Through the invocation of history apparent in the shift to Menard’s point of view, the reader comes to see the “Borgian temporality” (Elmajdoub and Miller 250) in the text. Most notably, it is the contrast between points of view that explains the author’s understanding of time. While Menard dismisses “historical resonance,” the narrator focuses on it incessantly. The passages that the narrator repeats verbatim, one from Cervantes and one from Menard, tellingly concern “truth,” “history,” “time,” “past,” “present,” and “future” (Borges 91), which tie Borgian temporality to the issues of reading and writing in the story. At the crossroad between history and literature, Borges situates what is called New Historicism. The irony is that “New Historicism” can only be applied to this context by those who are knowledgeable in literary theory, for the narrator’s pretentious tone and absurdity mock this very knowledge—although this mockery is quickly undermined by the narrator’s agency as a reader. New Historicism essentially collapses “our tendency to separate history and literature,” which Menard attempts to do in his reading of Cervantes by claiming that “history must be interpreted; our reading of it is as subjective as our reading of any other texts” (Lynn 155). In the narrator’s reading of Menard’s Quixote, “historical truth […] is not what has happened; it is what we judge to have happened” (Borges 91). By writing that we read history, Borges presents the incredible power of reading. Not only can we read simple novels in different ways, but we can change the past by rereading it. Remarkably, this understanding only emerges from the narrator’s reading of Menard, and not from Menard himself. As the narrator writes at the end of his account, it is “perhaps without wanting to” that Menard “has enriched, by means of a new technique, the halting and rudimentary art of reading” (Borges 92). The narrator, as a reader, likewise embodies the very agency and creative power of reading by finding meaning in Menard’s writing that is not intentionally there, or there at all. Even if the narrator seems both illogical and comical while reading “Pierre Menard” for the first time, there is real value to his approach.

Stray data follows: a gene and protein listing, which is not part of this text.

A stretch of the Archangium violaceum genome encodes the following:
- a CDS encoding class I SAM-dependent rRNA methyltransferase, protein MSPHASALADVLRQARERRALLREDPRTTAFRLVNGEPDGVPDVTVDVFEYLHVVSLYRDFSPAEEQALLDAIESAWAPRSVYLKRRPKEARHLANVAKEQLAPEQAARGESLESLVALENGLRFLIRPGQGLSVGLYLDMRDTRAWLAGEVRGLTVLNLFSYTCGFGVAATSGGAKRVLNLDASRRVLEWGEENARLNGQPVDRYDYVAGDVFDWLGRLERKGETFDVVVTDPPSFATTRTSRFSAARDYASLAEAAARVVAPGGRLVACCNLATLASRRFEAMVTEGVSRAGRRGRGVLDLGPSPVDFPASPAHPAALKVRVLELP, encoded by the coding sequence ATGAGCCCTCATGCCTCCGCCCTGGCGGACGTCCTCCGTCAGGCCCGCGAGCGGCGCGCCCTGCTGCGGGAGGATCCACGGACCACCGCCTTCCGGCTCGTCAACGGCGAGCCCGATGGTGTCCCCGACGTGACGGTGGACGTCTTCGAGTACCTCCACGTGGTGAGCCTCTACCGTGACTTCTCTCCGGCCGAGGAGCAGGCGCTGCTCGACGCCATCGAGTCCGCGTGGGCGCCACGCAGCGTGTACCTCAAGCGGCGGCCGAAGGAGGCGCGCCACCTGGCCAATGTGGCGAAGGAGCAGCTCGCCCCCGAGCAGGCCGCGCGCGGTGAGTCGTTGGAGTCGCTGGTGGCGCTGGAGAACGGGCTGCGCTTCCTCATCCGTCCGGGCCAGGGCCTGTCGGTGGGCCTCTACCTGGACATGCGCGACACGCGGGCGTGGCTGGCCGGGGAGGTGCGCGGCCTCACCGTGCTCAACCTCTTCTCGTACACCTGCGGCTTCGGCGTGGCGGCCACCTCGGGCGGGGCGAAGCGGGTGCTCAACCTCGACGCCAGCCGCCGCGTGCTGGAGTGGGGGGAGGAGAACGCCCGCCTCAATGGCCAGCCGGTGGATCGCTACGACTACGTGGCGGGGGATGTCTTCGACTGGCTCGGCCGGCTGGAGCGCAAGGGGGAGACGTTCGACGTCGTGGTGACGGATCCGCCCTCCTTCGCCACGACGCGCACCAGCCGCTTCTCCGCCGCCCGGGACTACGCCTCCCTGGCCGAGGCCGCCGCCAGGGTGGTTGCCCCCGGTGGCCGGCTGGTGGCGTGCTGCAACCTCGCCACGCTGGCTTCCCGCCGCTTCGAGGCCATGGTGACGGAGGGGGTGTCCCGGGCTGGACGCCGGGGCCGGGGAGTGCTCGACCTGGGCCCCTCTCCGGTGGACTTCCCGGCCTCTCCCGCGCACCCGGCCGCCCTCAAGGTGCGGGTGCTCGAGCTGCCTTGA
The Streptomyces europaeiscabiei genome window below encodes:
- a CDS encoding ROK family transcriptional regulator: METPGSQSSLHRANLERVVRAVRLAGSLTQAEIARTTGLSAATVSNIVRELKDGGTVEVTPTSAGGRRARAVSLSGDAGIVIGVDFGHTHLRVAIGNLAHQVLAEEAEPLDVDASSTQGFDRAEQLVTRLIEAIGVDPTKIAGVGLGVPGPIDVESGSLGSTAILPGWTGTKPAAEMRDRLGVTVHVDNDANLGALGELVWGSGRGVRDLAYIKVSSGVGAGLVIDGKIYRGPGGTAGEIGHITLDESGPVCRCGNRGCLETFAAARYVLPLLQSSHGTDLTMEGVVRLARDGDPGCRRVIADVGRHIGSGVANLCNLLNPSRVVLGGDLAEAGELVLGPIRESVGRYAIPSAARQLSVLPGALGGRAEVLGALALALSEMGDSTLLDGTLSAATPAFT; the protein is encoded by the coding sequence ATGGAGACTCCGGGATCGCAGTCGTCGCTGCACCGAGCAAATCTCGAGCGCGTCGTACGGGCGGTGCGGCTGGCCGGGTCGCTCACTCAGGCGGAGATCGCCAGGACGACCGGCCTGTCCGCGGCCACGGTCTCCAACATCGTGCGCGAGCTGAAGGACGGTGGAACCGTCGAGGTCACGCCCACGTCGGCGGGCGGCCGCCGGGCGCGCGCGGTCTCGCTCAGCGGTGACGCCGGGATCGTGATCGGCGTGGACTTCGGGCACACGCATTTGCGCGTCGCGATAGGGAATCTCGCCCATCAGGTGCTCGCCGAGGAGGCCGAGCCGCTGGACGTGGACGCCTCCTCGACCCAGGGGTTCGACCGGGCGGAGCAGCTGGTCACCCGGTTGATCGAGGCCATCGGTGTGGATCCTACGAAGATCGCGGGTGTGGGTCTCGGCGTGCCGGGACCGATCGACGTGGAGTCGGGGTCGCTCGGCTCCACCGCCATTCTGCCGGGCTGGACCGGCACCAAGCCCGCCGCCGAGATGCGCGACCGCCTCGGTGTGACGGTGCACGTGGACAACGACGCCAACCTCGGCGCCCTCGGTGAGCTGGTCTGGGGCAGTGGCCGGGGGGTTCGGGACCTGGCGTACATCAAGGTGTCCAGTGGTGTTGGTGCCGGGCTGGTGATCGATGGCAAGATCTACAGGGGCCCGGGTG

In this manner, Borges suggests that if reading is so powerful, we must be careful with reading too much or too little meaning into a text. Although quite subtle, there is a liminal space between Borges and the point of view of his narrator. This space is where the author situates his anxieties. Borges’ self-conscious anxiety ultimately derives from the incredible metafictional quality of “Pierre Menard;” if the reader plays such an important role in creating meaning, who is to say they will interpret Borges’ story correctly? After all, we are reading and interpreting this story ourselves. While “Pierre Menard” satirises the absurdities of literary criticism, it also suggests that it can teach us the importance of reading carefully—if one were to only read Borges’ story once, for example, one might not understand the complete implication of the satire. The narrator writes that “there is no exercise of the intellect which is not, in the final analysis, useless” (91). Not only does this statement challenge the reader’s interpretative skills by the convoluted use of a double negative, it suggests that, by delving too deep and thereby “exhausting the combinations of past, present, and future” (Barrenechea qtd. in Elmajdoub and Miller 249), meaning can be lost. In remaining too close to the surface, such as when a work reaches the mindless masses, meaning is likewise corrupted, for “fame is a form of incomprehension, perhaps the worst” (Borges 91).